Mr Young did not give a clear reply but did hint that EPCs would indeed be part of the proposed standard.

The minister laid out what the other new amendments will bring:

  • Notice to quit cannot expire in the first six months of a tenancy – unless the landlord agrees it can expire sooner to help with the costs of replacing the tenant. After six months, the tenancy will become periodic, and tenants will only have to give two months’ notice. Mr Young says this will give ‘landlords the confidence they need to operate in the PRS’. He then revealed the government is exploring exemptions to this rule, including the death of a tenant or domestic abuse or significant hazards within the property.
  • When a valid Section 8 notice is served, the council will have an obligation to prevent homelessness – councils will get more funding to help with this.
  • Councils should not ‘consider it reasonable’ for a homeless applicant to remain in the property until a court issues a bailiff warrant or writ to enforce a possession order. Mr Young said that he has heard about councils offering blanket advice for tenants to stay put ‘but that is wrong’, he said. He added: “Doing so creates further delays in possession, penalises landlords who have a legal right to their property and it can be stressful. In the long run, it’s not beneficial to the tenant. The guidance is clear, and authorities must contact landlords to understand the circumstances of the eviction and establish what steps can be taken to prevent homelessness.” The government will spend £1.2bn over the next three years to help prevent homelessness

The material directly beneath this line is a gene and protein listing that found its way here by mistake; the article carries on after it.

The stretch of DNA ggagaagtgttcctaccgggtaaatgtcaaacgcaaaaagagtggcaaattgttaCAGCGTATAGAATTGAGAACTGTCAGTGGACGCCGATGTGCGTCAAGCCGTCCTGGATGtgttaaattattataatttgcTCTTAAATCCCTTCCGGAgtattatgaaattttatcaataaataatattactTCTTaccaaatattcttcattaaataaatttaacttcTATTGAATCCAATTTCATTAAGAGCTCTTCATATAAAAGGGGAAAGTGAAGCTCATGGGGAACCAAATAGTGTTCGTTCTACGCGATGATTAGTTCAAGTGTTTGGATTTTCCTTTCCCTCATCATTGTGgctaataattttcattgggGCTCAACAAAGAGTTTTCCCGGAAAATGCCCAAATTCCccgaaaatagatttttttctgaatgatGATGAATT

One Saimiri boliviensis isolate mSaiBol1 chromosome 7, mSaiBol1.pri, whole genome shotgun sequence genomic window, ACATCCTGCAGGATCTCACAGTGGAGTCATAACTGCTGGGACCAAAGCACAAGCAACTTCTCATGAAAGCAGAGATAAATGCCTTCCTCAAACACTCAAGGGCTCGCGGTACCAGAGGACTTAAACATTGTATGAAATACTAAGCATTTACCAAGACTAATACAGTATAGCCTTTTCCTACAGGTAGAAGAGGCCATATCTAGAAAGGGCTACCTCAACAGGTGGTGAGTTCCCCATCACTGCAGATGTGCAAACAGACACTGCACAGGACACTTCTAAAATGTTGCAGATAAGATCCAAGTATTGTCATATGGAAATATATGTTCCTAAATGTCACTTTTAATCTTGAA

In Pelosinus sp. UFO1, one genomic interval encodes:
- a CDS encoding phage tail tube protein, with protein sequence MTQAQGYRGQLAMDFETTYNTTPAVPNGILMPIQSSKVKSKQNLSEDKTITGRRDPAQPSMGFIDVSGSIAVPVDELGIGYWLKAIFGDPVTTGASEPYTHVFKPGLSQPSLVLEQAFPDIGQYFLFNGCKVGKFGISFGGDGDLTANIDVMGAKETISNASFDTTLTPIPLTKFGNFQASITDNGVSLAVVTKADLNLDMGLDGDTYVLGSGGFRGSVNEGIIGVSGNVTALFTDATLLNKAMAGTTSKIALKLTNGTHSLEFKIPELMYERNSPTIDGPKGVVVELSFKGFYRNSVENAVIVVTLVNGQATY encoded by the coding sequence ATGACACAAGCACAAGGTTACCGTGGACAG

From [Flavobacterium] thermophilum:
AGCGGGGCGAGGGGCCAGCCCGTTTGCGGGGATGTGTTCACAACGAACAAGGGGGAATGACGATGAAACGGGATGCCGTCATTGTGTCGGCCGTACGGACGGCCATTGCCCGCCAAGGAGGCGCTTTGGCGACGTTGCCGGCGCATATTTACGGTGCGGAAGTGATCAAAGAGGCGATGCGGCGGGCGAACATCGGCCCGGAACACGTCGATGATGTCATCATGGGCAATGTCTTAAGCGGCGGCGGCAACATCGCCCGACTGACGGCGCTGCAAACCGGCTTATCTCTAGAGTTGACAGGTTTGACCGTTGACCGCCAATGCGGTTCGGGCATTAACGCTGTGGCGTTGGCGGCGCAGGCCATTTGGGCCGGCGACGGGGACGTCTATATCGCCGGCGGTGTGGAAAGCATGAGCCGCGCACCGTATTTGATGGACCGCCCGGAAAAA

• When a landlord moves back into their property, they cannot relet it for short-term holiday lets for three months following use of the new grounds – this will close a loophole, MPs heard.
  • The government amendments to the possession grounds for students that will extend to single, pairs and larger groups in HMOs – but the landlord must notify the student tenants in the agreement that they will all be evicted on a given day.